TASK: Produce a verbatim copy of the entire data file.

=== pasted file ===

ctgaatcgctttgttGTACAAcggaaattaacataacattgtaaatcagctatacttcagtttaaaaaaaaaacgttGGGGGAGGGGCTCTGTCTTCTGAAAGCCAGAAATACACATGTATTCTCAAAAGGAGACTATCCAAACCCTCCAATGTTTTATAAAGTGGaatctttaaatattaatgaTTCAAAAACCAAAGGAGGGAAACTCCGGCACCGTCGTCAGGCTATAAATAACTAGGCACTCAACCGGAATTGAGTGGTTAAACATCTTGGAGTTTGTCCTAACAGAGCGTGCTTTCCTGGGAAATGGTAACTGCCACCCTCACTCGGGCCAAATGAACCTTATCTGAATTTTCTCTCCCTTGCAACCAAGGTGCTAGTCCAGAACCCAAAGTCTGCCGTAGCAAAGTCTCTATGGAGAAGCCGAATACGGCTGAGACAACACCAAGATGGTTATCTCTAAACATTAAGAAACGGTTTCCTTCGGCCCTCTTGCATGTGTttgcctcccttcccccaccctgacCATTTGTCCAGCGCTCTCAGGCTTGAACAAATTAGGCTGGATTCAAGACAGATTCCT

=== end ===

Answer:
ctgaatcgctttgttGTACAAcggaaattaacataacattgtaaatcagctatacttcagtttaaaaaaaaaacgttGGGGGAGGGGCTCTGTCTTCTGAAAGCCAGAAATACACATGTATTCTCAAAAGGAGACTATCCAAACCCTCCAATGTTTTATAAAGTGGaatctttaaatattaatgaTTCAAAAACCAAAGGAGGGAAACTCCGGCACCGTCGTCAGGCTATAAATAACTAGGCACTCAACCGGAATTGAGTGGTTAAACATCTTGGAGTTTGTCCTAACAGAGCGTGCTTTCCTGGGAAATGGTAACTGCCACCCTCACTCGGGCCAAATGAACCTTATCTGAATTTTCTCTCCCTTGCAACCAAGGTGCTAGTCCAGAACCCAAAGTCTGCCGTAGCAAAGTCTCTATGGAGAAGCCGAATACGGCTGAGACAACACCAAGATGGTTATCTCTAAACATTAAGAAACGGTTTCCTTCGGCCCTCTTGCATGTGTttgcctcccttcccccaccctgacCATTTGTCCAGCGCTCTCAGGCTTGAACAAATTAGGCTGGATTCAAGACAGATTCCT